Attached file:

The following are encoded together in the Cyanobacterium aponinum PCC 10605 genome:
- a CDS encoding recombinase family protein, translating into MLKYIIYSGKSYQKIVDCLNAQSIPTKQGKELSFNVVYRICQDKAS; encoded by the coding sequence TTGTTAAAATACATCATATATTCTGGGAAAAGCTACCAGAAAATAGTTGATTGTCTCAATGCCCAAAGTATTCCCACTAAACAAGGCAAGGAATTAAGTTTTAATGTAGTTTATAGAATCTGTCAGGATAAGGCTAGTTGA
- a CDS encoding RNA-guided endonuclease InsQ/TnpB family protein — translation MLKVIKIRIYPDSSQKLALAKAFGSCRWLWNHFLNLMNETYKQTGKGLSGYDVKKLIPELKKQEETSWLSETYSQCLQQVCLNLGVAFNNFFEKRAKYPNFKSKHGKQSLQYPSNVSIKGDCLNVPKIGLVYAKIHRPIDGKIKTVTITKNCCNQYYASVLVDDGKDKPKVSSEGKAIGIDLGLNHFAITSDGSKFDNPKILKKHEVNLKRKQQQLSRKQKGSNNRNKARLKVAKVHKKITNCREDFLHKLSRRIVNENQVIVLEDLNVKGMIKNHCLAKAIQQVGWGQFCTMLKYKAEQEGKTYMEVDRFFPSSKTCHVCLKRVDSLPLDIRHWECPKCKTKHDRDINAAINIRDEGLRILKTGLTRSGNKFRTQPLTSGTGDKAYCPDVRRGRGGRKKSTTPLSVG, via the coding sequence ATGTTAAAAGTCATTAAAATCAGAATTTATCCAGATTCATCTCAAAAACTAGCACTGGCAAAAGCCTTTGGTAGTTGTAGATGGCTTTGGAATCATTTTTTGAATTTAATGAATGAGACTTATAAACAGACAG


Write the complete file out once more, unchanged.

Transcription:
The following are encoded together in the Cyanobacterium aponinum PCC 10605 genome:
- a CDS encoding recombinase family protein, translating into MLKYIIYSGKSYQKIVDCLNAQSIPTKQGKELSFNVVYRICQDKAS; encoded by the coding sequence TTGTTAAAATACATCATATATTCTGGGAAAAGCTACCAGAAAATAGTTGATTGTCTCAATGCCCAAAGTATTCCCACTAAACAAGGCAAGGAATTAAGTTTTAATGTAGTTTATAGAATCTGTCAGGATAAGGCTAGTTGA
- a CDS encoding RNA-guided endonuclease InsQ/TnpB family protein — translation MLKVIKIRIYPDSSQKLALAKAFGSCRWLWNHFLNLMNETYKQTGKGLSGYDVKKLIPELKKQEETSWLSETYSQCLQQVCLNLGVAFNNFFEKRAKYPNFKSKHGKQSLQYPSNVSIKGDCLNVPKIGLVYAKIHRPIDGKIKTVTITKNCCNQYYASVLVDDGKDKPKVSSEGKAIGIDLGLNHFAITSDGSKFDNPKILKKHEVNLKRKQQQLSRKQKGSNNRNKARLKVAKVHKKITNCREDFLHKLSRRIVNENQVIVLEDLNVKGMIKNHCLAKAIQQVGWGQFCTMLKYKAEQEGKTYMEVDRFFPSSKTCHVCLKRVDSLPLDIRHWECPKCKTKHDRDINAAINIRDEGLRILKTGLTRSGNKFRTQPLTSGTGDKAYCPDVRRGRGGRKKSTTPLSVG, via the coding sequence ATGTTAAAAGTCATTAAAATCAGAATTTATCCAGATTCATCTCAAAAACTAGCACTGGCAAAAGCCTTTGGTAGTTGTAGATGGCTTTGGAATCATTTTTTGAATTTAATGAATGAGACTTATAAACAGACAG